Gordhan has a pit of vipers to disentangle

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Gordhan has a pit of vipers to disentangle

Back in the Public Enterprises seat, he'll have to watch his back as he turns around SA's abysmal state entities

Journalist

The most important issue for Pravin Gordhan as he steps into his new office as minister of Public Enterprises will be to curb massive wastage and over-expenditure at state owned entities.
As a former Finance minister, he would have been aware of the stumbling blocks Treasury’s office of the chief procurement officer has had with SOEs not playing ball.
Top of Gordhan’s list is likely to be Eskom, the financial problems of which have been described by the national Treasury as the single biggest risk to the South African economy and public finances.
Memories are still fresh of former Treasury’chief procurement office Kenneth Brown’s public war of words with then Eskom CEO Brian Molefe as attempts to scrutinise Tegeta contracts were thwarted, while Brown’s teams received the same treatment at other captured organisations such as Transnet when it attempted to look into Gupta contracts there.
Another hot potato Gordhan, 68, will have to express himself on is whether government intends to sell off whole or part of some of its non-performing state assets. In the recent past the state has been in discussions with interested parties regarding the sale of a part of Denel and rumours regarding Transnet, SAA and Eskom also abound.Gordhan has had a roller-coaster ride in government, and this week marks the fourth time he has been appointed as a minister. He was Finance minister from 2009 to 2014, when he was appointed minister of Co-operative Government and Traditional Affairs. In 2015 then president Jacob Zuma was forced to put him back into the Finance hot seat after his initial choice for the position - Des van Rooyen - met with a huge public backlash. Gordhan spent just over a year in the job until he was axed by Zuma in March last year.
Speculators point to this axing as the beginning of the end for Zuma.
That reshuffle, which saw Malusi Gigaba step into his shoes at Finance, was received badly by South Africans, investors and ratings agencies, but also saw an increase in murmurs within the ANC about Zuma’s recklessness.
The axe fell on Gordhan, and his deputy Mcebisi Jonas, as they were conducting road shows, alongside business, to allay investor fears when they were summoned back home to be ousted in a midnight reshuffle which immediately sent the rand tumbling from R12.31 to R13.41.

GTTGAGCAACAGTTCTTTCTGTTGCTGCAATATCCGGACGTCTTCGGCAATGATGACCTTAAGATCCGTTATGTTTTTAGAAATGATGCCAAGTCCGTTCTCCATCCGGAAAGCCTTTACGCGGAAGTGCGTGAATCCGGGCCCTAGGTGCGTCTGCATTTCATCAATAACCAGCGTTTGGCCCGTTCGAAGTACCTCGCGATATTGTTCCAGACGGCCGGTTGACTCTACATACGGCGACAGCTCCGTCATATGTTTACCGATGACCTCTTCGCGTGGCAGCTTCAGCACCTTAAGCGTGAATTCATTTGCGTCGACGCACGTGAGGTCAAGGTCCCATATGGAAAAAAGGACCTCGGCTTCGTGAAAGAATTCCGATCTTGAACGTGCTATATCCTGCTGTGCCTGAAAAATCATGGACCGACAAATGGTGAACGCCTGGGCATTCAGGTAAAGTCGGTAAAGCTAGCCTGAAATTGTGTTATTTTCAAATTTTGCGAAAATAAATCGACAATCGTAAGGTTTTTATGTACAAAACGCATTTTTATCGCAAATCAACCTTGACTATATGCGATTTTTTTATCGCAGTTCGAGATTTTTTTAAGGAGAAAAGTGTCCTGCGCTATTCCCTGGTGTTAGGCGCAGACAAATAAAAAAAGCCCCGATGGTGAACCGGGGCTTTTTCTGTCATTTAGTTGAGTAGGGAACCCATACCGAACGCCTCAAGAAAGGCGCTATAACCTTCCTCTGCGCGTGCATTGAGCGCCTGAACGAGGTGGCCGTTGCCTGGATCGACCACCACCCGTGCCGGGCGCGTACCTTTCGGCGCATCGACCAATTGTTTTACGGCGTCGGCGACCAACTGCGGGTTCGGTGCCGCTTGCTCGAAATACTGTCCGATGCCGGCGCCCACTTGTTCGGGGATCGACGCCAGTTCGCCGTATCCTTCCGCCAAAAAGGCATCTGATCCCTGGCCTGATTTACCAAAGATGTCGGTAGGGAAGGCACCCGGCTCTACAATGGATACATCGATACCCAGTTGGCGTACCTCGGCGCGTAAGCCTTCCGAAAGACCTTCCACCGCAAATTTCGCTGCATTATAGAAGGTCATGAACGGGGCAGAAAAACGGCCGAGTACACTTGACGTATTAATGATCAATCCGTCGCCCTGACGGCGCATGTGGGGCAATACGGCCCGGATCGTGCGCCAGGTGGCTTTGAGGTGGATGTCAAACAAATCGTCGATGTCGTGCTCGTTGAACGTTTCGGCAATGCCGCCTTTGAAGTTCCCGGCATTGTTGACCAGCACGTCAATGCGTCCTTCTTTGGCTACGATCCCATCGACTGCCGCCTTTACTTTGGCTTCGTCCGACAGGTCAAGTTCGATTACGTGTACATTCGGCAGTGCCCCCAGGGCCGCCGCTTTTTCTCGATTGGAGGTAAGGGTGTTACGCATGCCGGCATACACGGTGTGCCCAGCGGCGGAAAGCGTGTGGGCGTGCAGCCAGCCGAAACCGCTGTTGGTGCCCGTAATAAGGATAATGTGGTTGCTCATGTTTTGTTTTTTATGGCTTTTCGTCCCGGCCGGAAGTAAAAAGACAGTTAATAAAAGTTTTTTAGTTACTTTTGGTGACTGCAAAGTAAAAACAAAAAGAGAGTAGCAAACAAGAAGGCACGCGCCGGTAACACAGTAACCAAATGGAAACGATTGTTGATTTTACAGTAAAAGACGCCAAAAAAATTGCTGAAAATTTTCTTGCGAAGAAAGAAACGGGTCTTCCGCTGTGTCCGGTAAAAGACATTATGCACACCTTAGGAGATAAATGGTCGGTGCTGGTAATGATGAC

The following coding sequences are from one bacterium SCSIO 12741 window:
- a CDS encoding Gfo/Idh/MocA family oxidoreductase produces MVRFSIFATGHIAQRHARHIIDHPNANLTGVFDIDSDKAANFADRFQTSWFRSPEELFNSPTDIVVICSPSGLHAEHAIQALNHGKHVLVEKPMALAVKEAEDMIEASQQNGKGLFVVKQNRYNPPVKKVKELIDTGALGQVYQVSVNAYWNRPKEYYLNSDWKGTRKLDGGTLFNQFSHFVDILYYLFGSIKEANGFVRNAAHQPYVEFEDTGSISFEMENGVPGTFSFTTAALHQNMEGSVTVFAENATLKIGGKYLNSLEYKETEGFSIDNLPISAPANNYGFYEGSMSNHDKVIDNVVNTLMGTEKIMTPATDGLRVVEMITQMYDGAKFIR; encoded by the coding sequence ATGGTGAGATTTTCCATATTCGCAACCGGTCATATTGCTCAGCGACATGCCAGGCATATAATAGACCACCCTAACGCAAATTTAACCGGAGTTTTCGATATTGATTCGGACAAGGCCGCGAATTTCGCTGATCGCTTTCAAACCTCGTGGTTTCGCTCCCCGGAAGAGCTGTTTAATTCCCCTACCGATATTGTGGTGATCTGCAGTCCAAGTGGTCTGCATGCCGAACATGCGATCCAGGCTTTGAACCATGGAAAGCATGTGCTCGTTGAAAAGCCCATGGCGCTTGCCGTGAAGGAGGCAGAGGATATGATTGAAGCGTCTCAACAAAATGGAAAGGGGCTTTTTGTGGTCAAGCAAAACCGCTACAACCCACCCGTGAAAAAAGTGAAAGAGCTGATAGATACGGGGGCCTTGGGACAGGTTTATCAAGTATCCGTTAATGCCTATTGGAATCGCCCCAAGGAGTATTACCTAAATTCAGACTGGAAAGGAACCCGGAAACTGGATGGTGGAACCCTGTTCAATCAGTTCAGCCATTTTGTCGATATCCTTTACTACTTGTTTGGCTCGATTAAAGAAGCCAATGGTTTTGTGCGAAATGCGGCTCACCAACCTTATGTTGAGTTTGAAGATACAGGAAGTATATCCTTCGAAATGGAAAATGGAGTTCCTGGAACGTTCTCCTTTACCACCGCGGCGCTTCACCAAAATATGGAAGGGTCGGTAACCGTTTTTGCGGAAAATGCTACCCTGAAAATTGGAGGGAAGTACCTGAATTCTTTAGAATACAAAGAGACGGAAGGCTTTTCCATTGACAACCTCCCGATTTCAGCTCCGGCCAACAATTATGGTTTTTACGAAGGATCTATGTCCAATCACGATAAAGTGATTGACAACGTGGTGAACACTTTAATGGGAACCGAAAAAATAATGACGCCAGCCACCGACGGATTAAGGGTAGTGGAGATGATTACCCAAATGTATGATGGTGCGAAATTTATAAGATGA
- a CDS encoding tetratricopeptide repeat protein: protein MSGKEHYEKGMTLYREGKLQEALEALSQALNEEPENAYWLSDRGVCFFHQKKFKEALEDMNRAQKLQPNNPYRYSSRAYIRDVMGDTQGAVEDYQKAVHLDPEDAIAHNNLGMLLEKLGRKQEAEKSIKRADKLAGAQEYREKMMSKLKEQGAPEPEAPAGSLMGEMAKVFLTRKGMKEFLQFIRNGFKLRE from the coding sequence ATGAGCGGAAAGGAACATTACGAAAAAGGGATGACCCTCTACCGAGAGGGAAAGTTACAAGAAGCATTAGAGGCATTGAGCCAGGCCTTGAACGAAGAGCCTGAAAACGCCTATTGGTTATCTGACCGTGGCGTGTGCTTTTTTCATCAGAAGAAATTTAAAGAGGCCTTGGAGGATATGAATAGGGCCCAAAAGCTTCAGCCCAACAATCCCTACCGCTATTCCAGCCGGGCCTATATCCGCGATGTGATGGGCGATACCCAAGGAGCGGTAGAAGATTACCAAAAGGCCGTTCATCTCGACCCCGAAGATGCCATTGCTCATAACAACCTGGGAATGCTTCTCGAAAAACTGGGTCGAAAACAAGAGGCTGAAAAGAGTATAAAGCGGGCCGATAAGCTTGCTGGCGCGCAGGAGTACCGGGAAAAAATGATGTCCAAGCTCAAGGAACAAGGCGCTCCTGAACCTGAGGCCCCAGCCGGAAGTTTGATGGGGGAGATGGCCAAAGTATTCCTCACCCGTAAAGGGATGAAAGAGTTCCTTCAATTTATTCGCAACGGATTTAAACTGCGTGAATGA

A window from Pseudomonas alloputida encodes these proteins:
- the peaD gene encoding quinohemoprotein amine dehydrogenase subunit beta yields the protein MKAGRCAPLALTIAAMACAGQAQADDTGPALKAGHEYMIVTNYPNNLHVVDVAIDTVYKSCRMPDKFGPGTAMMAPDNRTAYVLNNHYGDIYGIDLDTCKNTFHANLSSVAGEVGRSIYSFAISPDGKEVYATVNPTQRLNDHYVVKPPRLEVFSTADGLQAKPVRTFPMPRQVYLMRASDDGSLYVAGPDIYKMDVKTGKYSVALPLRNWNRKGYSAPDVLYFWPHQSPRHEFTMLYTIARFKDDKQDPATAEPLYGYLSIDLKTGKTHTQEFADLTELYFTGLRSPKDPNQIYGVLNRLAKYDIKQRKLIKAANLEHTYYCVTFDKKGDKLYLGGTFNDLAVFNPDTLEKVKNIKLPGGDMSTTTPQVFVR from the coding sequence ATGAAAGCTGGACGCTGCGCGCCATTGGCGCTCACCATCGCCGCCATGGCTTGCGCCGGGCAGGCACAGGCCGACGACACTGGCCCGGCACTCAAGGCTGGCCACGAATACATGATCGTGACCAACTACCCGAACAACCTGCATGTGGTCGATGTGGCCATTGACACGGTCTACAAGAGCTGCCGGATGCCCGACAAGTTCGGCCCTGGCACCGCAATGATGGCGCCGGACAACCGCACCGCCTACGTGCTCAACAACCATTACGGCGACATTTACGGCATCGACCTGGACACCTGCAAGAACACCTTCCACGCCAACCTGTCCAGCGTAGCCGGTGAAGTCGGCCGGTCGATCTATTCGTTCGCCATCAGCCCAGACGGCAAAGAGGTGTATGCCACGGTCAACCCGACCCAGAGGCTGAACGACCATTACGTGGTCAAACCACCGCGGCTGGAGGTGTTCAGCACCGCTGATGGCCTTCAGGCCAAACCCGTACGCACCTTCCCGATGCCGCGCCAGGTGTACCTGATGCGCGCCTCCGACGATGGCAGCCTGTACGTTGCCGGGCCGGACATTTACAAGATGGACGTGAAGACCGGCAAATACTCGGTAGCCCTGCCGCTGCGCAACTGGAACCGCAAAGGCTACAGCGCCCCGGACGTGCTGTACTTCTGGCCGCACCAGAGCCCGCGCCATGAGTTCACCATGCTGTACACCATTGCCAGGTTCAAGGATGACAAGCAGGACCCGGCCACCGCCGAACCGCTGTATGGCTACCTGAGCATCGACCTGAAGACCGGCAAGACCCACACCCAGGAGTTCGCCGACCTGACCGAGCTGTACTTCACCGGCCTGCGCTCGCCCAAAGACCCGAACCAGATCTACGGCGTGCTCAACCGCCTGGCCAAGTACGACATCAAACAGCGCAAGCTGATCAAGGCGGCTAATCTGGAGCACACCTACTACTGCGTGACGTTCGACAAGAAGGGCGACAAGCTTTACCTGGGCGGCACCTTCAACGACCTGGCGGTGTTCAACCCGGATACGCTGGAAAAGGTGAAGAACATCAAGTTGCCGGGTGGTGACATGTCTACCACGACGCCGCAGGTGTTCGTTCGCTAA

It divided the ANC and distanced the party from its alliance partners, while galvanising fed-up South Africans from all walks of life against Zuma’s administration.
SACP deputy general secretary Solly Mapaila revealed at the time that Zuma, in an attempt to get the support of alliance partners ahead of the reshuffle, lied and presented a sham intelligence report that Gordhan was working with outside interests as a reason to oust him.
Mapaila was one the first allies to publicly question how Zuma utilised his presidential prerogative to hire and fire ministers. It was also one of the few times his then deputy Cyril Ramaphosa spoke out against his boss.
Zuma’s handling of the matter, both politically and publicly, betrayed a deep annoyance with Gordhan for his international work as well as his tough stance on reckless and corrupt-ridden procurement by government departments.Gordhan and Zuma had stared each other down following Gordhan’s refusal to grant a critical government guarantee in 2015 required for SAA to finalise its financials.
Another annoyance was the national Treasury’s stance against corruption and irregular and wasteful expenditure , which was proving to be a thorn in the side of some in Zuma’s cabinet as well as Zuma’s friends, the Gupta family.
The stand-off saw the Guptas mount a concerted media campaign, run by UK-based PR Bell Pottinger, which painted Gordhan as a lackey of white monopoly capital.
At stake was billions in dodgy deals at Eskom and Transnet that were either being blocked or investigated.
These attacks coincided with other, more blatant attacks from Gordhan’s own cabinet colleagues, who were frustrated by the Treasury’s toughness, among them then Water Affairs and Social Development ministers Nomvula Mokonyane and Bathabile Dlamini.
Gordhan’s refusal to intervene in the Gupta family’s impasse with South Africa’s commercial banks who had shut their bank accounts was another irritation to Zuma.
There is little doubt that turning around South Africa’s abysmal state entities will be a massive challenge for Gordhan.
Many of his critics still hold positions of power in government, and he will have to watch his back as he takes on one of government's toughest portfolios.

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